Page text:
Once-tropical Storm Kay isn’t quite done with southern California.
The remnant of what is now a post-tropical storm is raging in the Pacific Ocean about 150 miles southwest of San Diego. Post-tropical just means a good old-fashioned rainstorm.
Rain remnants from Kay are now turning inland, allowing for more showers on Saturday. As the wind dies down, the rain stays with flood watches through the Golden State and Arizona.
Here are some images capturing Kay’s impact.
Kay is approaching Southern California and Arizona
On Friday, parts of Southern California experienced wind gusts of up to 109 miles per hour measured on Cuyamaca Peak east of San Diego.
Kay’s impact even contributed to a small plane crashing off a runway on the North Island of the Naval Air Station in San Diego.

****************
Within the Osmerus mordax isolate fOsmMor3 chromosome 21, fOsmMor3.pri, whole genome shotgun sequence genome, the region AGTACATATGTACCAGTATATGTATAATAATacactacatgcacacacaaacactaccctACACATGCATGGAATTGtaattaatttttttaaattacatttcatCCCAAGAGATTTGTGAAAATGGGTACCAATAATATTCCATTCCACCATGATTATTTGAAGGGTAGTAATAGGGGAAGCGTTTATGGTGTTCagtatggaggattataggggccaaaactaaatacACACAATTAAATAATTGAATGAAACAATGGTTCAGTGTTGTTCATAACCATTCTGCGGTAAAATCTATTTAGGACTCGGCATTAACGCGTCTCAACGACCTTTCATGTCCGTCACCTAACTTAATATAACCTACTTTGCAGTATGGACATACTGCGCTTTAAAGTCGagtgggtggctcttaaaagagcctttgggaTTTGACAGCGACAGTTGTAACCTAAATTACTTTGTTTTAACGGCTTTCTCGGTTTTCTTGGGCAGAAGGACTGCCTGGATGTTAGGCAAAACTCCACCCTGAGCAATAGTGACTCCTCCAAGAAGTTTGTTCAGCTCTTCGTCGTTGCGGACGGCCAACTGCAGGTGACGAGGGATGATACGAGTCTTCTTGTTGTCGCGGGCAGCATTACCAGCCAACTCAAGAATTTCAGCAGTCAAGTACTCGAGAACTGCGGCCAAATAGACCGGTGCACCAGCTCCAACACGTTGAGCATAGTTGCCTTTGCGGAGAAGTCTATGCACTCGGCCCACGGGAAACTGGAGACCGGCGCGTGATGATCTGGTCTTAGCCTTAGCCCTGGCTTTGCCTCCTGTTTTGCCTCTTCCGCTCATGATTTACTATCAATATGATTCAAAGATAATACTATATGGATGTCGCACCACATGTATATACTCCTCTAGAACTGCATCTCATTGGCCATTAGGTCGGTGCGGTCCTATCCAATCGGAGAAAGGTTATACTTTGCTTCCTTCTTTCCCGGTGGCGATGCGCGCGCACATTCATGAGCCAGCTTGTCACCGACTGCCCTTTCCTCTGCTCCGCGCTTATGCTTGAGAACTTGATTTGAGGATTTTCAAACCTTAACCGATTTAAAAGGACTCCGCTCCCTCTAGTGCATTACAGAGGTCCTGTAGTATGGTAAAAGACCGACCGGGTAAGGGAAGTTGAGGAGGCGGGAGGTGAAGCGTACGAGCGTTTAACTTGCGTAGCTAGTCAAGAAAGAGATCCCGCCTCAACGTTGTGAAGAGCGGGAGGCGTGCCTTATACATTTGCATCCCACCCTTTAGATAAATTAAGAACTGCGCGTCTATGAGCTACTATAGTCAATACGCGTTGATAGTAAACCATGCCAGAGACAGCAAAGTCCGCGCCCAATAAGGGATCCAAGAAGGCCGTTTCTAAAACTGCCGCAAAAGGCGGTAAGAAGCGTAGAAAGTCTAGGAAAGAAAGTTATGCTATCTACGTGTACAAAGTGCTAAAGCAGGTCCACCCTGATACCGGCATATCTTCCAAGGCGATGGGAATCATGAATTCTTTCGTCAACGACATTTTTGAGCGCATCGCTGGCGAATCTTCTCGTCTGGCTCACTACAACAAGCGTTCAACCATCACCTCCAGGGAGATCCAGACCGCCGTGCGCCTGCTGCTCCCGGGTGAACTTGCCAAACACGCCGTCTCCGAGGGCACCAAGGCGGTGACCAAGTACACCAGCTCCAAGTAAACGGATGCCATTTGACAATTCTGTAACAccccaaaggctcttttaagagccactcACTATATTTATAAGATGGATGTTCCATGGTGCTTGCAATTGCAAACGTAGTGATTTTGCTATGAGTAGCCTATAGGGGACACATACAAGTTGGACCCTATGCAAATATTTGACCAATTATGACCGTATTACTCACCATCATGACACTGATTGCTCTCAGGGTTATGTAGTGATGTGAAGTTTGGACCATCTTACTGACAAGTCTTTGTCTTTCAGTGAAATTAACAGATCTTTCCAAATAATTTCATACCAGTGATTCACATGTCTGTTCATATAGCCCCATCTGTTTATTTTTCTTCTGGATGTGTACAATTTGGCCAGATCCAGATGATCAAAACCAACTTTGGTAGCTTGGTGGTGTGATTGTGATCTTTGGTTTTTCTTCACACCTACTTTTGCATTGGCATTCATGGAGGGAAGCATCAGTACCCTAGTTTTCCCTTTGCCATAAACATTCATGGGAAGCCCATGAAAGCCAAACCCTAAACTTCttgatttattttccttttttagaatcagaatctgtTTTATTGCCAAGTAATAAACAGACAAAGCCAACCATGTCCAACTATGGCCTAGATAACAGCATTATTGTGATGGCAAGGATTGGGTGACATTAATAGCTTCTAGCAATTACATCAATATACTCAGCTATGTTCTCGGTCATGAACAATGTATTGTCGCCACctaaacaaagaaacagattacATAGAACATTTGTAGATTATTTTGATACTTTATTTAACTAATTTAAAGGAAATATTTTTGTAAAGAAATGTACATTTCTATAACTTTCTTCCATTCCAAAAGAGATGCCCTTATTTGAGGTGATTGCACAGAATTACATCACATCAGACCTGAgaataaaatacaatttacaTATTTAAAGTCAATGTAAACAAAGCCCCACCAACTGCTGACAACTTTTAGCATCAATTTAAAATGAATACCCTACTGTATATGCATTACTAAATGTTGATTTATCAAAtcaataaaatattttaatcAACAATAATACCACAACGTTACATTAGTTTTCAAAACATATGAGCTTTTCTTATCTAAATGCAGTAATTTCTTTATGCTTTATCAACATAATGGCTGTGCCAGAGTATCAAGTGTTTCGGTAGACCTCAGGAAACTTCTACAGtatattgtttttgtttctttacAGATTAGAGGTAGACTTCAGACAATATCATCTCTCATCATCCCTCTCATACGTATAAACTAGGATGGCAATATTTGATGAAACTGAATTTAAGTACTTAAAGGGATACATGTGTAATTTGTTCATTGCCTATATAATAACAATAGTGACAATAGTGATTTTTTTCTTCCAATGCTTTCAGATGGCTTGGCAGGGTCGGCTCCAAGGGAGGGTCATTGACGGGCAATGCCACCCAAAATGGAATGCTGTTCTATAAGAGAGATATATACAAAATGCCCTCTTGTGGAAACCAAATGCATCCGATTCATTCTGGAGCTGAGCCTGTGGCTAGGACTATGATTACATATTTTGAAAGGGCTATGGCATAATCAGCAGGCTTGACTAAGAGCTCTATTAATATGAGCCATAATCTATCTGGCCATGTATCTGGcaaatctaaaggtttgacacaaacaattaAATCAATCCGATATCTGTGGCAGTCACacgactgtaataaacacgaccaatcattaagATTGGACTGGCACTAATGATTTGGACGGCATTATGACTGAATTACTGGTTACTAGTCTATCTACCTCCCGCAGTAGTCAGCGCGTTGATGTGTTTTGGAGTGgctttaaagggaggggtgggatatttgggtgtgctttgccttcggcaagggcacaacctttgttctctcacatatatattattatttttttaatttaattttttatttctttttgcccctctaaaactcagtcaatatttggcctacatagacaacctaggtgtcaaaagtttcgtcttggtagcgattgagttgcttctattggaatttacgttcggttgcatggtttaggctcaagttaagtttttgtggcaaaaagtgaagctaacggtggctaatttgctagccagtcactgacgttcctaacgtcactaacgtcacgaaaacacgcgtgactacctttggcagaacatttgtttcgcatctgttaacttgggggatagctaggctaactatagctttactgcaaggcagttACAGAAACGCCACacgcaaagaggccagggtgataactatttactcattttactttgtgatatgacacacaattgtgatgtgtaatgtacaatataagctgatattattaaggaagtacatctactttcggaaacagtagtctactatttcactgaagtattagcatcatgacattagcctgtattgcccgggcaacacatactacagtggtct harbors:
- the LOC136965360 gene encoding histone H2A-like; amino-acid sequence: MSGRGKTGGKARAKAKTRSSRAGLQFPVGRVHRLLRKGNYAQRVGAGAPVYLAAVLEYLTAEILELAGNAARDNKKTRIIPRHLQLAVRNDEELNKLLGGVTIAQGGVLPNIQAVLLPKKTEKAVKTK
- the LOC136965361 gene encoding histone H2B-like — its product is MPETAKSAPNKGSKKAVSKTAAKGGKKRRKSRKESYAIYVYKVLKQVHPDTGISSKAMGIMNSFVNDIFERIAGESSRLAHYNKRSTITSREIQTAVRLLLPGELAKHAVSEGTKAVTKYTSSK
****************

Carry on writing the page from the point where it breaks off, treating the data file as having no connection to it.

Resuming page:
When Kay hit Mexico’s west coast
As Kay churned in the Pacific Ocean, the storm sent heavy rains to cities like Cabo San Lucas on the southern tip of Mexico’s Baja California peninsula. The rain made driving the roads a challenge, as seen from the driver’s perspective below, who is having trouble seeing through his windshield.
High in the sky, the National Oceanic and Atmospheric Association sent one of their planes to fly through Kay. The plane, dubbed the “Hurricane Chaser,” flew from Biloxi, Mississippi, down into western Mexico waters to intercept and then fly through the hurricane.
https://nypost.com/2022/09/10/post-tropical-cyclone-kay-unleashes-winds-floods-across-west-coast/ Post-tropical Cyclone Kay unleashes winds and flooding on the west coast